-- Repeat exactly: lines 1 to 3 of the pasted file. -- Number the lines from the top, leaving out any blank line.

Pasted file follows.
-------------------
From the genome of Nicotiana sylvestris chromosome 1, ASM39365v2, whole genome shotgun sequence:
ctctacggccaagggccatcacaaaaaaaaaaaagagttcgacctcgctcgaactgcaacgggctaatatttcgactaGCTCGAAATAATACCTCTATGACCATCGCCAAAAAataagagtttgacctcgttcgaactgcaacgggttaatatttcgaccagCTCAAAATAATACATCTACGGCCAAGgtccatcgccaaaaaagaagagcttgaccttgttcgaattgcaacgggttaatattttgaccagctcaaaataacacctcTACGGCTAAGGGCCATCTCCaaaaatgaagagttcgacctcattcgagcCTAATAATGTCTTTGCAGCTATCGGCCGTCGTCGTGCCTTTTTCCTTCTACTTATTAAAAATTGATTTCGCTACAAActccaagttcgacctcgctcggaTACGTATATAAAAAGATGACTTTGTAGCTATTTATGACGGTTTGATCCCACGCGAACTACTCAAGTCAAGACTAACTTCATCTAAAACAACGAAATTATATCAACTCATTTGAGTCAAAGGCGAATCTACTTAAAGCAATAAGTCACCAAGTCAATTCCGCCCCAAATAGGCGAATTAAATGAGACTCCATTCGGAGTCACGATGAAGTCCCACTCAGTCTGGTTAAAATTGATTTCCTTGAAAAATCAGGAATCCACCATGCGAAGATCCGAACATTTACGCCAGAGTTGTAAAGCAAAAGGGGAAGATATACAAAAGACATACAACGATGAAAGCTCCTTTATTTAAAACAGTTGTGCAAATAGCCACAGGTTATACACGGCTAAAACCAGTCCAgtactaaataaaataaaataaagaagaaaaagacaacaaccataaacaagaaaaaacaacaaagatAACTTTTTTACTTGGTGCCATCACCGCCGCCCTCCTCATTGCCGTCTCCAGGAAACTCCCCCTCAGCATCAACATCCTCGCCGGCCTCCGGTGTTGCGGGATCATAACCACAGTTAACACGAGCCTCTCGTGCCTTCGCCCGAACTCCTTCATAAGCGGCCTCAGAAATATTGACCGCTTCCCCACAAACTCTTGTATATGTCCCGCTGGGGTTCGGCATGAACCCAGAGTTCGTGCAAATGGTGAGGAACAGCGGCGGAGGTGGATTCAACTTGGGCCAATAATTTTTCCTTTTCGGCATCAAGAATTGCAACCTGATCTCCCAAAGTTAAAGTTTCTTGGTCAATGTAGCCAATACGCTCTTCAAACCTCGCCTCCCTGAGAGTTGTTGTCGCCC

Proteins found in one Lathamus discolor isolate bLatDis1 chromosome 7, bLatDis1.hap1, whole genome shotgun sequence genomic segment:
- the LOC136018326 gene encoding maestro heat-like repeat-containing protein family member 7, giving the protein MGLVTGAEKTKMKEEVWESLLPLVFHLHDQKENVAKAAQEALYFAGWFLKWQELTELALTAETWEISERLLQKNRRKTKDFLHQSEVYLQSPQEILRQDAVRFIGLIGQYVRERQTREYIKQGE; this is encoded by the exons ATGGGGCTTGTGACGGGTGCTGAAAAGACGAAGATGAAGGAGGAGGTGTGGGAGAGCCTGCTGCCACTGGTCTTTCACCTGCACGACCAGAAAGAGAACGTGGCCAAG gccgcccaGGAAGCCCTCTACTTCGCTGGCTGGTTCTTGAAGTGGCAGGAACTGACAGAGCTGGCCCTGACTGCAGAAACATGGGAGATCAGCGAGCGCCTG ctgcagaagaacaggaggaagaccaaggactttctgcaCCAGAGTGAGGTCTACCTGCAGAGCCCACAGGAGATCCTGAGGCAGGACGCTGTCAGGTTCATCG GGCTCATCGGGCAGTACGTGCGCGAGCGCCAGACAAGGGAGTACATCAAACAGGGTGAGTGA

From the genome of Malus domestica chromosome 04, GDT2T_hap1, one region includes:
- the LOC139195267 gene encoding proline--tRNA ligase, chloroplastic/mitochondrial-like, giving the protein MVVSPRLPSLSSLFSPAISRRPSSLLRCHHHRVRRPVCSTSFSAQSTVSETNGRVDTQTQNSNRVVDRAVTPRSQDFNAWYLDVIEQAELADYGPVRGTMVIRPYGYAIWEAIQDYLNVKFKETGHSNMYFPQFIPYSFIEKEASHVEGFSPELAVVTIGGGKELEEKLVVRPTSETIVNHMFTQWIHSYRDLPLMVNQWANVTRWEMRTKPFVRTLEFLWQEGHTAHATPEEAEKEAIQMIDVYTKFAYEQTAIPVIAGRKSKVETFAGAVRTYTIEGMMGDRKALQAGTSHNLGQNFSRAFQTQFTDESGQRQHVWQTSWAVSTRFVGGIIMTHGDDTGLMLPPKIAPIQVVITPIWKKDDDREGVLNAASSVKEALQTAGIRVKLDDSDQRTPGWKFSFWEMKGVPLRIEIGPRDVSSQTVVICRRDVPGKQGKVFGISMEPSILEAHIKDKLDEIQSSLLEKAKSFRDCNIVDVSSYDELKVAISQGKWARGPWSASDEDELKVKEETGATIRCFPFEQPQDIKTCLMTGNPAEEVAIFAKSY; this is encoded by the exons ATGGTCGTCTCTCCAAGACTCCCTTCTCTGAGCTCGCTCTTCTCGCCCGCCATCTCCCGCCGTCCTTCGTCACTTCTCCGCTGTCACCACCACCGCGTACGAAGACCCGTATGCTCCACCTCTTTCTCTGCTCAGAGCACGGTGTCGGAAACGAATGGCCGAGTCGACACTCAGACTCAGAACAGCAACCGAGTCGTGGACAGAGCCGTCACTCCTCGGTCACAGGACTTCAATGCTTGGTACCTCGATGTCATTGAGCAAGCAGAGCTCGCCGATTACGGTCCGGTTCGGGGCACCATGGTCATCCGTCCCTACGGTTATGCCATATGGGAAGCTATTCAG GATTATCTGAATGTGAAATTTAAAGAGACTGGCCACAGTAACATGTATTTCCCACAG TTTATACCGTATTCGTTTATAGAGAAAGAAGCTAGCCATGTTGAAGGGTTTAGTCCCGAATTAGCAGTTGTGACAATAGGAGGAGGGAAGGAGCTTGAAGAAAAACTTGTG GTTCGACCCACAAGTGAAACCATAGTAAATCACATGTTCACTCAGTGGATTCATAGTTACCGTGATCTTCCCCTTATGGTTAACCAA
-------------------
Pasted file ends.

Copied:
From the genome of Nicotiana sylvestris chromosome 1, ASM39365v2, whole genome shotgun sequence:
ctctacggccaagggccatcacaaaaaaaaaaaagagttcgacctcgctcgaactgcaacgggctaatatttcgactaGCTCGAAATAATACCTCTATGACCATCGCCAAAAAataagagtttgacctcgttcgaactgcaacgggttaatatttcgaccagCTCAAAATAATACATCTACGGCCAAGgtccatcgccaaaaaagaagagcttgaccttgttcgaattgcaacgggttaatattttgaccagctcaaaataacacctcTACGGCTAAGGGCCATCTCCaaaaatgaagagttcgacctcattcgagcCTAATAATGTCTTTGCAGCTATCGGCCGTCGTCGTGCCTTTTTCCTTCTACTTATTAAAAATTGATTTCGCTACAAActccaagttcgacctcgctcggaTACGTATATAAAAAGATGACTTTGTAGCTATTTATGACGGTTTGATCCCACGCGAACTACTCAAGTCAAGACTAACTTCATCTAAAACAACGAAATTATATCAACTCATTTGAGTCAAAGGCGAATCTACTTAAAGCAATAAGTCACCAAGTCAATTCCGCCCCAAATAGGCGAATTAAATGAGACTCCATTCGGAGTCACGATGAAGTCCCACTCAGTCTGGTTAAAATTGATTTCCTTGAAAAATCAGGAATCCACCATGCGAAGATCCGAACATTTACGCCAGAGTTGTAAAGCAAAAGGGGAAGATATACAAAAGACATACAACGATGAAAGCTCCTTTATTTAAAACAGTTGTGCAAATAGCCACAGGTTATACACGGCTAAAACCAGTCCAgtactaaataaaataaaataaagaagaaaaagacaacaaccataaacaagaaaaaacaacaaagatAACTTTTTTACTTGGTGCCATCACCGCCGCCCTCCTCATTGCCGTCTCCAGGAAACTCCCCCTCAGCATCAACATCCTCGCCGGCCTCCGGTGTTGCGGGATCATAACCACAGTTAACACGAGCCTCTCGTGCCTTCGCCCGAACTCCTTCATAAGCGGCCTCAGAAATATTGACCGCTTCCCCACAAACTCTTGTATATGTCCCGCTGGGGTTCGGCATGAACCCAGAGTTCGTGCAAATGGTGAGGAACAGCGGCGGAGGTGGATTCAACTTGGGCCAATAATTTTTCCTTTTCGGCATCAAGAATTGCAACCTGATCTCCCAAAGTTAAAGTTTCTTGGTCAATGTAGCCAATACGCTCTTCAAACCTCGCCTCCCTGAGAGTTGTTGTCGCCC

Proteins found in one Lathamus discolor isolate bLatDis1 chromosome 7, bLatDis1.hap1, whole genome shotgun sequence genomic segment: